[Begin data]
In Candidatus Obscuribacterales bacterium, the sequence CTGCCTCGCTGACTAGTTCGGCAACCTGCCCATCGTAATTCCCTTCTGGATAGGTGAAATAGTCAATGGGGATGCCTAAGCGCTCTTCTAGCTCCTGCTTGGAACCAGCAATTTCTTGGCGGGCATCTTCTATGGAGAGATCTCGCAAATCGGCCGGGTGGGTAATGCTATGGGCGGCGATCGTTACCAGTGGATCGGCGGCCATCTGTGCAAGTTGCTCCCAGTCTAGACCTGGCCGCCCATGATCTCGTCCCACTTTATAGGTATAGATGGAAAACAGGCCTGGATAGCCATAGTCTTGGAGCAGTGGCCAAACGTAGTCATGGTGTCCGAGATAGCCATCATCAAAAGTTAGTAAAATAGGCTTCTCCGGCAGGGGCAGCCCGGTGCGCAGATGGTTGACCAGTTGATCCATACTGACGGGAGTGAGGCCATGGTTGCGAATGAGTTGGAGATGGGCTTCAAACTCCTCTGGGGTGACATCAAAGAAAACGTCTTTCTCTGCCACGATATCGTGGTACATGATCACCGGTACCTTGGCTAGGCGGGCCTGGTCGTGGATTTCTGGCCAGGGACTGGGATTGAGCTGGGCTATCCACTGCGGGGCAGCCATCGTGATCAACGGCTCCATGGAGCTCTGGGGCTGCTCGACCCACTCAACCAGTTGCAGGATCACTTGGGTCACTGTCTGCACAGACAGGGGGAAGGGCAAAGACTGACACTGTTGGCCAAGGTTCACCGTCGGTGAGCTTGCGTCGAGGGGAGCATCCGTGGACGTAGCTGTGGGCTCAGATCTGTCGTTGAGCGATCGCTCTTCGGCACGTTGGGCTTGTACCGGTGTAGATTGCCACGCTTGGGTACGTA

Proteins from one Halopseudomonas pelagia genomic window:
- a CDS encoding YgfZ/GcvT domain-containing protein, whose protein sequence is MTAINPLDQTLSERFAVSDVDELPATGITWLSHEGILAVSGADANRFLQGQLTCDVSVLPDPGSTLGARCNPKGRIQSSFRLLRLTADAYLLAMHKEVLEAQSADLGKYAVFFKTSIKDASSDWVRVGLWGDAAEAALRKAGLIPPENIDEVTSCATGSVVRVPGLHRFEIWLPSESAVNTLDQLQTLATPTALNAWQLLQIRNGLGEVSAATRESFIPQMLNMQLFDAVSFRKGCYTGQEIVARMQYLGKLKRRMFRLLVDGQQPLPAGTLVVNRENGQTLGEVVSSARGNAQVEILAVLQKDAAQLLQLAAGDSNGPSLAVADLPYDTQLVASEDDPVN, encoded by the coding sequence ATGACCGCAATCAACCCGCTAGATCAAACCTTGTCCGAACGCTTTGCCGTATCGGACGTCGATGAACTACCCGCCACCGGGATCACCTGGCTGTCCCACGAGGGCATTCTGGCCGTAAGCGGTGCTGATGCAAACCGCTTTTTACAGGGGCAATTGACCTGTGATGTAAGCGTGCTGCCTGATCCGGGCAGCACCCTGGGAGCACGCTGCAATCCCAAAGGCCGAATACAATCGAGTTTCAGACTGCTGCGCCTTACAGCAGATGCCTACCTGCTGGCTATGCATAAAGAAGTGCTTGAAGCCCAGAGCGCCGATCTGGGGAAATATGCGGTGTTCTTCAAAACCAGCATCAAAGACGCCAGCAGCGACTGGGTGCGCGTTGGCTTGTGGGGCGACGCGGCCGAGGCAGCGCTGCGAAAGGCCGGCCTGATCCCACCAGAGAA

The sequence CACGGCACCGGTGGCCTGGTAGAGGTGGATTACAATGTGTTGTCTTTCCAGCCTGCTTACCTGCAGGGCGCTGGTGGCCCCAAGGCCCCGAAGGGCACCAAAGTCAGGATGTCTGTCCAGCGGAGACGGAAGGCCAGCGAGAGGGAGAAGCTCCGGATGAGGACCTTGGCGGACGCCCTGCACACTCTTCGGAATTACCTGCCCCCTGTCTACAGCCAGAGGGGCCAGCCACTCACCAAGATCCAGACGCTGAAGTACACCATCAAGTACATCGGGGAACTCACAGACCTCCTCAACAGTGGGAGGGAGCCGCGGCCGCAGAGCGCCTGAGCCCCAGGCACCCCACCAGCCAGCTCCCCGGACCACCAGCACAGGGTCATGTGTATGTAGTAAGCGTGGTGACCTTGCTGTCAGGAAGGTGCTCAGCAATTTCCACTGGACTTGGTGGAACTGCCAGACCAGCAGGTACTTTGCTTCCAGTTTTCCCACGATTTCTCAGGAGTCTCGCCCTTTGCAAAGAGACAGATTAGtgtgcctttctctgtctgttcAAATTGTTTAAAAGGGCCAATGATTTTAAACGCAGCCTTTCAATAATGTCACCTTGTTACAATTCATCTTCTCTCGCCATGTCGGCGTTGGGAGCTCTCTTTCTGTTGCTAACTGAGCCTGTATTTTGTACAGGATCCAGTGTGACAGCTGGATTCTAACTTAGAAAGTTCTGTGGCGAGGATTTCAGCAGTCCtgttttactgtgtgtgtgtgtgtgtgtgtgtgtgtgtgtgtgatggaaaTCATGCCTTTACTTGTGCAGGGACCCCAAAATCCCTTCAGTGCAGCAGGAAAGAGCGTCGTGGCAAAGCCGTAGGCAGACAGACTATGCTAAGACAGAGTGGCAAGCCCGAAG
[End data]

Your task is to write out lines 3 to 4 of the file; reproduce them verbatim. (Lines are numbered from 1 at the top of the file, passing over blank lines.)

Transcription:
- a CDS encoding YgfZ/GcvT domain-containing protein, whose protein sequence is MTAINPLDQTLSERFAVSDVDELPATGITWLSHEGILAVSGADANRFLQGQLTCDVSVLPDPGSTLGARCNPKGRIQSSFRLLRLTADAYLLAMHKEVLEAQSADLGKYAVFFKTSIKDASSDWVRVGLWGDAAEAALRKAGLIPPENIDEVTSCATGSVVRVPGLHRFEIWLPSESAVNTLDQLQTLATPTALNAWQLLQIRNGLGEVSAATRESFIPQMLNMQLFDAVSFRKGCYTGQEIVARMQYLGKLKRRMFRLLVDGQQPLPAGTLVVNRENGQTLGEVVSSARGNAQVEILAVLQKDAAQLLQLAAGDSNGPSLAVADLPYDTQLVASEDDPVN, encoded by the coding sequence ATGACCGCAATCAACCCGCTAGATCAAACCTTGTCCGAACGCTTTGCCGTATCGGACGTCGATGAACTACCCGCCACCGGGATCACCTGGCTGTCCCACGAGGGCATTCTGGCCGTAAGCGGTGCTGATGCAAACCGCTTTTTACAGGGGCAATTGACCTGTGATGTAAGCGTGCTGCCTGATCCGGGCAGCACCCTGGGAGCACGCTGCAATCCCAAAGGCCGAATACAATCGAGTTTCAGACTGCTGCGCCTTACAGCAGATGCCTACCTGCTGGCTATGCATAAAGAAGTGCTTGAAGCCCAGAGCGCCGATCTGGGGAAATATGCGGTGTTCTTCAAAACCAGCATCAAAGACGCCAGCAGCGACTGGGTGCGCGTTGGCTTGTGGGGCGACGCGGCCGAGGCAGCGCTGCGAAAGGCCGGCCTGATCCCACCAGAGAA

The sequence CACGGCACCGGTGGCCTGGTAGAGGTGGATTACAATGTGTTGTCTTTCCAGCCTGCTTACCTGCAGGGCGCTGGTGGCCCCAAGGCCCCGAAGGGCACCAAAGTCAGGATGTCTGTCCAGCGGAGACGGAAGGCCAGCGAGAGGGAGAAGCTCCGGATGAGGACCTTGGCGGACGCCCTGCACACTCTTCGGAATTACCTGCCCCCTGTCTACAGCCAGAGGGGCCAGCCACTCACCAAGATCCAGACGCTGAAGTACACCATCAAGTACATCGGGGAACTCACAGACCTCCTCAACAGTGGGAGGGAGCCGCGGCCGCAGAGCGCCTGAGCCCCAGGCACCCCACCAGCCAGCTCCCCGGACCACCAGCACAGGGTCATGTGTATGTAGTAAGCGTGGTGACCTTGCTGTCAGGAAGGTGCTCAGCAATTTCCACTGGACTTGGTGGAACTGCCAGACCAGCAGGTACTTTGCTTCCAGTTTTCCCACGATTTCTCAGGAGTCTCGCCCTTTGCAAAGAGACAGATTAGtgtgcctttctctgtctgttcAAATTGTTTAAAAGGGCCAATGATTTTAAACGCAGCCTTTCAATAATGTCACCTTGTTACAATTCATCTTCTCTCGCCATGTCGGCGTTGGGAGCTCTCTTTCTGTTGCTAACTGAGCCTGTATTTTGTACAGGATCCAGTGTGACAGCTGGATTCTAACTTAGAAAGTTCTGTGGCGAGGATTTCAGCAGTCCtgttttactgtgtgtgtgtgtgtgtgtgtgtgtgtgtgtgtgatggaaaTCATGCCTTTACTTGTGCAGGGACCCCAAAATCCCTTCAGTGCAGCAGGAAAGAGCGTCGTGGCAAAGCCGTAGGCAGACAGACTATGCTAAGACAGAGTGGCAAGCCCGAAG